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Using JBoss Web Application Server

by Andreas Schaefer

The JBoss Web application server was built with one primary goal in mind: to make it as dynamic and expandable (and scalable) as possible, without losing too much in performance or reliability.

Before starting JBoss (at least in a production environment), an adjusted configuration should be set up in the configuration directory (<JBoss>/conf). By default, there is one subdirectory, called "default." These files can be adjusted, but the best practice is to copy them and adjust to your need. Therefore, JBoss can be started with the name of the configuration subdirectory (without the path) as the first parameter.

Inside this new configuration, adjust directory jboss.conf to contain all the necessary ClassPathExtensions, including JAR files needed to run JBoss (except the EJB JAR files, of course). Lt's have a look at the core configuration file: jboss.jcml. It defines all the components JBoss needs to load at startup. The file must specify all the components needed, and every component not needed should be removed, which will speed up JBoss.

DataSources needs to be configured. If they're not necessary, then the default DBs delivered with JBoss should be kicked out. (JBoss comes with two default DBs: InterBase and Hypersonic.) For security reasons, the JMX HTML-Adaptor and JMX RMI-Connector should only be allowed to run if the network (ports) is secure; otherwise, someone outside can manage the application server (including stopping the server). Of course, an additional MBean can be added, too.

You might ask yourself, "Is this all?" Well, I didn't say we're finished. To help you understand the next part, I will first explain how a call from the client is handled in the J2EE-Container of JBoss. After the client calls a method, it will end up in the appropriate container (Entity, Stateless- or Statefull Session or Message). The container then calls the first Interceptor, which then hands it over to the next Interceptor, and so on until the last Interceptor is called. The last one is always the ContainerInterceptor, which finally calls the method the client wanted to call. At last, the call is then reversed. Each Interceptor has the chance to execute its task before the business method gets called (which includes the stop of the execution) or prevents the return of the result of the business method.

O'Reilly Open Source Convention Featured Speaker

Andreas Schaefer will be presenting the session, Using JBoss.org: A Java 2 Enterprise Edition-based Container at the O'Reilly Open Source Convention in San Diego, CA, July 23-27, 2001. Rub elbows with Open Source leaders while relaxing on the beautiful Sheraton San Diego Hotel and Marina waterfront. For more information, visit our conference home page or see our pre-conference coverage.


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Let's get concrete and assume that an ISP is offering clients the ability to host EJBs on its application servers. To bill clients, the ISP can just create an Interceptor and add it as the last Interceptor in the stack. To do so, you have to change either standardjboss.xml or jboss.xml. If the Interceptor is set in the standardjboss.xml, you have to check if the client did not overwrite it in the application's jboss.xml file. The Interceptor just has to check what the EJB is called and store the request in the billing system, assuming the ISP has a running JBoss application server and your client sends a new application containing EJBs.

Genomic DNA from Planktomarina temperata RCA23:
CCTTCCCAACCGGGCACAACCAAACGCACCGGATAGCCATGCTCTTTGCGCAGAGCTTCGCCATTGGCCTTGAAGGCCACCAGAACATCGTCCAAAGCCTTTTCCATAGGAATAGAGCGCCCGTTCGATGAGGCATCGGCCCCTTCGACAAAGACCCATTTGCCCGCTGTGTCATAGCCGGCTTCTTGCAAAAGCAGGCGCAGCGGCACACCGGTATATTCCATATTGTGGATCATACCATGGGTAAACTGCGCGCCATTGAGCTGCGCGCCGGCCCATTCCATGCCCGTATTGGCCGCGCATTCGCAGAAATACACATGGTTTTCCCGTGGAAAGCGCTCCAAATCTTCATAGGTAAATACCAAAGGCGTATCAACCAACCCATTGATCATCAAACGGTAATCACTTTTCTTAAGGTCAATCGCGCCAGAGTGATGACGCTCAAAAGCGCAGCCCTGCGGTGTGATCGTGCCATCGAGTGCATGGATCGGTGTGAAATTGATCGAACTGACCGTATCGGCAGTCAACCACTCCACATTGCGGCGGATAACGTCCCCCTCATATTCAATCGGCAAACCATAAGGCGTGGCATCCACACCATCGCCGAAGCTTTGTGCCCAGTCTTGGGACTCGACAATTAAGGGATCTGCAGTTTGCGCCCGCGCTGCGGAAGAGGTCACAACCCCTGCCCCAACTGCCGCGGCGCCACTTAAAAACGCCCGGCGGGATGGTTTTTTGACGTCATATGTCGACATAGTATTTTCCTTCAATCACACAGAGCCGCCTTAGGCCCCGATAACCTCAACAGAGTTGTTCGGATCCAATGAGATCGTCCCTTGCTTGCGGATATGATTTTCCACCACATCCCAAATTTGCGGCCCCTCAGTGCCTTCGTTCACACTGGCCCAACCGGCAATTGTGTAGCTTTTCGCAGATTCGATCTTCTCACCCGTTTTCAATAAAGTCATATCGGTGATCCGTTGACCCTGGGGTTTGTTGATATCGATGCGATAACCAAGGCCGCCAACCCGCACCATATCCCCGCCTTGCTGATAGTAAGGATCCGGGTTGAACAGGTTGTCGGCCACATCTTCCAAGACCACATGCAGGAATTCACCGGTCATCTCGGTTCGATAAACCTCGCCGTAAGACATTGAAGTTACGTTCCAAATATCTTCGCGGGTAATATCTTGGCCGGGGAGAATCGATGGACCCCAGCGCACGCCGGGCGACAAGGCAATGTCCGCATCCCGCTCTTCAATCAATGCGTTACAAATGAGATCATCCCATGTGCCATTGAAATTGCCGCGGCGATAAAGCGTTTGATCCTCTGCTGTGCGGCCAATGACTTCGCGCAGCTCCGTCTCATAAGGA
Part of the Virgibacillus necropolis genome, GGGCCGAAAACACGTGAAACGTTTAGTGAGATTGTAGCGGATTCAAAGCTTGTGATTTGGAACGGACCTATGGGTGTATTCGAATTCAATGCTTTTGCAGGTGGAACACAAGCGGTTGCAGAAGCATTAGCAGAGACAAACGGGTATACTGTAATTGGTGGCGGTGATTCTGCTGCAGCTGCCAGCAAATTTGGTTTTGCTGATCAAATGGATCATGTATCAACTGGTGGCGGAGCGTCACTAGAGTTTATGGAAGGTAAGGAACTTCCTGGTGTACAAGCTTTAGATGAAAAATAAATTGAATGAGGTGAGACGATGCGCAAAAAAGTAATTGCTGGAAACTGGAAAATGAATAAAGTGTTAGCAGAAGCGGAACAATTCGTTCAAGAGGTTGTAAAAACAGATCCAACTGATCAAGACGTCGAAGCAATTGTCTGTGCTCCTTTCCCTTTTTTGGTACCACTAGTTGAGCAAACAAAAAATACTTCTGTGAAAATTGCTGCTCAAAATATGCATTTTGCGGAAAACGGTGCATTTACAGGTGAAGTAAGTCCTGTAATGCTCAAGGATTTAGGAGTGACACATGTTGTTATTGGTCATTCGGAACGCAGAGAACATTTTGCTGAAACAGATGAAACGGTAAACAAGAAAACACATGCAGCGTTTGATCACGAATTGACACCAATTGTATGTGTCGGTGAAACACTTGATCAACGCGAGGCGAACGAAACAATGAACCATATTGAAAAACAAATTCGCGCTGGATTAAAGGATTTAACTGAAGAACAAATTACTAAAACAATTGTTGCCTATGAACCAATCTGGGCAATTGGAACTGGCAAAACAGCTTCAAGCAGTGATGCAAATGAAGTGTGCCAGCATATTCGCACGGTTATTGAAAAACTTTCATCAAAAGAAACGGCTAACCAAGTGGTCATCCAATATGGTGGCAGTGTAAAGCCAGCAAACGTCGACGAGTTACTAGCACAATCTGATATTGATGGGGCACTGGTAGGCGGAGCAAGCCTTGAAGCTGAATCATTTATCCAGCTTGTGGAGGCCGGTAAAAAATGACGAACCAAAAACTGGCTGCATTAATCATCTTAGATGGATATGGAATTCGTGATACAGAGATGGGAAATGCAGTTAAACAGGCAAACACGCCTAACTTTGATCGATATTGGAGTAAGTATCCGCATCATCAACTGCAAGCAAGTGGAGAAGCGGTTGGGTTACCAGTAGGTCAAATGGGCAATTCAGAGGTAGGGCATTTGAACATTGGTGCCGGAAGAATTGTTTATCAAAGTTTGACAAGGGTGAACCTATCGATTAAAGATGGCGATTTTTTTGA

Next, the client asks to store the data in its own database. To make everything a little easier, we also assume that the JDBC driver is already loaded. In JBoss, it is possible to add a new DB as a DataSource without restarting the application server. After creating the DB, the JMX management interface is accessed:

  1. Type in http://<server = name>:<HTML Adaptor Port>. The HTML Adaptor Port is by default on 8082, but can be changed in jboss.jcml (please note that for this the HTML-Adaptor MBean must be specified in jboss.jcml).

  2. Now a list of all already loaded JBoss components MBeans is displayed. Click on the "admin" button on the upper right corner and it will lead to the "Agent Administration" which allows you to create a new MBean.

  3. Type in the service=3DXADataSourec,name=3D<What ever DataSource = name> as Keys and org.jboss.jdbc.XADataSourceLoader as Java Class.

  4. The Action selection box should be set to "create." Then hit the "Send Request" button.

  5. The confirmation page indicating a successful creation of the MBean shows up.

  6. Now return back to the Agent View, and click on the newly created MBean.

Now, the DataSource attributes must be set, especially the DataSourceClass, JDBC User, Password, Pool Name and the URL to the DB. Then, hit the "apply" button. Finally, hit first the "init" button to initialize the MBean and then the "start" button to start up the MBean. Please check the StateString value so that it's set to "Started." If yes, then the DataSource is ready to rumble.

I hope you are impressed (at least a little bit), but this is not the end (even if it is for this article). You can easily write your own class, allowing you to use a different naming system like CORBA or SOAP without changing a class within JBoss. You just write your own ContainerInvoker and specify it in either standardjboss.xml or jboss.xml.

Therefore, if you don't need clustering or have a heavy-load Website, the JBoss Web application server is a really good choice, because it's a truly dynamic and expandable application server. For more on JBoss, go to jboss.org.

Andreas Schaefer is a system architect for J2EE at SeeBeyond Inc., where he leads application server development.

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